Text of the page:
for silence all round; he would fly up in a passion of
at a question, or sometimes because none was put,
and so he judged the company was not following his story.
Nor would he allow anyone to leave the inn till he had
himself sleepy and reeled off to bed.
His stories were what frightened people worst of all.
Dreadful stories they were--about hanging, and walking
and storms at sea, and the Dry Tortugas, and wild deeds
on the Spanish Main. By his own account he must have lived
his life among some of the wickedest men that God ever
upon the sea, and the language in which he told these stories
shocked our plain country people almost as much as the
that he described. My father was always saying the inn
would be ruined, for people would soon cease coming there
to be tyrannized over and put down, and sent shivering
to their beds; but I really believe his presence did us
People were frightened at the time, but on looking back
they rather liked it; it was a fine excitement in a quiet
and there was even a party of the younger men who pretended
to admire him, calling him a "true sea-dog" and
a "real old salt"
and such like names, and saying there was the sort of man
that made England terrible at sea.
In one way, indeed, he bade fair to ruin us, for he kept
week after week, and at last month after month, so that
money had been long exhausted, and still my father never
up the heart to insist on having more. If ever he mentioned
the captain blew through his nose so loudly that you might
he roared, and stared my poor father out of the room.
I have seen him wringing his hands after such a rebuff,
and I am sure the annoyance and the terror he lived in
must have greatly hastened his early and unhappy death.
All the time he lived with us the captain made no change
in his dress but to buy some stockings from a hawker.
One of the cocks of his hat having fallen down, he let
from that day forth, though it was a great annoyance when
I remember the appearance of his coat, which he patched
upstairs in his room, and which, before the end, was nothing
patches. He never wrote or received a letter, and he never
with any but the neighbours, and with these, for the most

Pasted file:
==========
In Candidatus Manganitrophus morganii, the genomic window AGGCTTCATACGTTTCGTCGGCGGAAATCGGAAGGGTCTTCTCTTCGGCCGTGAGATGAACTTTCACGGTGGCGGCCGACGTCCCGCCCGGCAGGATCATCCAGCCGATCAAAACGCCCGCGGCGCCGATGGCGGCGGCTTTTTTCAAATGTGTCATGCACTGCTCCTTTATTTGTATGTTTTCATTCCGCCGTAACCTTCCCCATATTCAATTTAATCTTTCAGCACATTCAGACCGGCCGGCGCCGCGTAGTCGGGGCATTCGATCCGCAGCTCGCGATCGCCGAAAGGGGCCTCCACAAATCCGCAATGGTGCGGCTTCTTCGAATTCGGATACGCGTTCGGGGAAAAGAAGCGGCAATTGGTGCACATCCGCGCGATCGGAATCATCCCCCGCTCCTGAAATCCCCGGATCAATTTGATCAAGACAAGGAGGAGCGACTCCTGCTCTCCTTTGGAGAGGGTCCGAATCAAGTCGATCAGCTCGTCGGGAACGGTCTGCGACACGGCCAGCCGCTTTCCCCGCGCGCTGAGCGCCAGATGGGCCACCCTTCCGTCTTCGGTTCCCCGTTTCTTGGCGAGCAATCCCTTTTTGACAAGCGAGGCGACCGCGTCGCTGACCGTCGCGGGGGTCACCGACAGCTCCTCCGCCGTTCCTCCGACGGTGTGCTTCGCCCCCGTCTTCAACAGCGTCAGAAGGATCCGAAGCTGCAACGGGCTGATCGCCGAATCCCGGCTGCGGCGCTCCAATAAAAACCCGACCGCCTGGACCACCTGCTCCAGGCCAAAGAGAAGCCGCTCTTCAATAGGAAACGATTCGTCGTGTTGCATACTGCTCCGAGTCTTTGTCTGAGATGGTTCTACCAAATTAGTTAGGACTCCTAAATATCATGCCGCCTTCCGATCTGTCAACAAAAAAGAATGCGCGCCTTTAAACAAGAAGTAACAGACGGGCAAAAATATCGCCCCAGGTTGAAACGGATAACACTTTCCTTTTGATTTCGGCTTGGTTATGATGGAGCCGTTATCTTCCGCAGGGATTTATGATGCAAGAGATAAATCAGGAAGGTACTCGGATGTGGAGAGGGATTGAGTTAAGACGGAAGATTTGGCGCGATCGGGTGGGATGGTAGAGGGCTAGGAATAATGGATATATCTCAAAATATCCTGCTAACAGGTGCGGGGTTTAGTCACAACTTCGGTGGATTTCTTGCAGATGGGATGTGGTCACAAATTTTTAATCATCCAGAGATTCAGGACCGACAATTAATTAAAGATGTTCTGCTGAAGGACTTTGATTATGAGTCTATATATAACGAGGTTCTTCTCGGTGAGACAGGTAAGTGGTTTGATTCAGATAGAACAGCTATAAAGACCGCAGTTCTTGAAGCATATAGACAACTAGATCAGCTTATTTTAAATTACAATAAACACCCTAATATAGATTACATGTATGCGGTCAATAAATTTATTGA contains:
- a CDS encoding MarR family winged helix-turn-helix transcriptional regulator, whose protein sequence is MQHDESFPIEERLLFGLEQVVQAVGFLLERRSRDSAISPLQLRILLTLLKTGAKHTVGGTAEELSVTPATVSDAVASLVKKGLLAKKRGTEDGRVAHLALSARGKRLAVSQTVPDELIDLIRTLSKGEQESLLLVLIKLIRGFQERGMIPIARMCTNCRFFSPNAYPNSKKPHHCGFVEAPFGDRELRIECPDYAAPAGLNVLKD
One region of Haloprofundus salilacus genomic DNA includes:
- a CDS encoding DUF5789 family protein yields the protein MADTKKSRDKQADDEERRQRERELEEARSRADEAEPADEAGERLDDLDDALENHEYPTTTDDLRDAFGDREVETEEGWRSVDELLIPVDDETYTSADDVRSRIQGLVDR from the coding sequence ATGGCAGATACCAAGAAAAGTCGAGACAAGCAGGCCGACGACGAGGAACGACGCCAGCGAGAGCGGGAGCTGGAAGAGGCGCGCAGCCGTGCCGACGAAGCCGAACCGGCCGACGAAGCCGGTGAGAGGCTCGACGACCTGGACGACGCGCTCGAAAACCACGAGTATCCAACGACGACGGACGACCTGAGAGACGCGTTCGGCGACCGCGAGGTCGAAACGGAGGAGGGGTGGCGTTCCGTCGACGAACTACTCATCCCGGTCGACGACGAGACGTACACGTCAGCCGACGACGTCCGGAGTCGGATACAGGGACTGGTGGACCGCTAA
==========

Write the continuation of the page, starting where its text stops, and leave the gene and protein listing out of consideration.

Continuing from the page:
only when drunk on rum. The great sea-chest none of us
He was only once crossed, and that was towards the end,
when my poor father was far gone in a decline that took
Dr. Livesey came late one afternoon to see the patient,
took a bit
of dinner from my mother, and went into the parlour to
a pipe until his horse should come down from the hamlet,
for we had no stabling at the old Benbow. I followed him
and I remember observing the contrast the neat, bright
with his powder as white as snow and his bright, black
and pleasant manners, made with the coltish country folk,
and above all, with that filthy, heavy, bleared scarecrow
of a pirate
of ours, sitting, far gone in rum, with his arms on the
Suddenly he--the captain, that is--began to pipe up his
"Fifteen men on the dead man's chest--
Yo-ho-ho, and a bottle of rum!
Drink and the devil had done for the rest--
Yo-ho-ho, and a bottle of rum!"
At first I had supposed "the dead man's chest"
that identical big box of his upstairs in the front room,
and the thought had been mingled in my nightmares
with that of the one-legged seafaring man. But by this
we had all long ceased to pay any particular notice to
it was new, that night, to nobody but Dr.
and on him I observed it did not produce an agreeable effect,
for he looked up for a moment quite angrily before he went
with his talk to old Taylor, the gardener, on a new cure
for the rheumatics. In the meantime, the captain gradually
brightened up at his own music, and at last flapped his
upon the table before him in a way we all knew to mean
The voices stopped at once, all but Dr.
he went on as before speaking clear and kind and drawing
at his pipe between every word or two. The captain glared
for a while, flapped his hand again, glared still harder,
and at last broke out with a villainous, low oath,
"Silence, there, between decks!"
"Were you addressing me, sir?" says the doctor;
and when the ruffian had told him, with another oath,
that this was so, "I have only one thing to say to
replies the doctor, "that if you keep on drinking
the world will soon be quit of a very dirty scoundrel!"
The old fellow's fury was awful. He sprang to his feet,
drew and opened a sailor's clasp-knife, and balancing it
on the palm of his hand, threatened to pin the doctor to
The doctor never so much as moved. He spoke to him as before,
over his shoulder and in the same tone of voice, rather
so that all the room might hear, but perfectly calm and
"If you do not put that knife this instant in your
I promise, upon my honour, you shall hang at the next assizes."
Then followed a battle of looks between them, but the captain
soon knuckled under, put up his weapon, and resumed his
grumbling like a beaten dog.
"And now, sir," continued the doctor, "since
I now know
there's such a fellow in my district, you may count I'll
have an eye
upon you day and night. I'm not a doctor only; I'm a magistrate;
and if I catch a breath of complaint against you, if it's
for a piece of incivility like tonight's, I'll take effectual
to have you hunted down and routed out of this. Let that
Soon after, Dr. Livesey's horse came to the door and he
but the captain held his peace that evening, and for many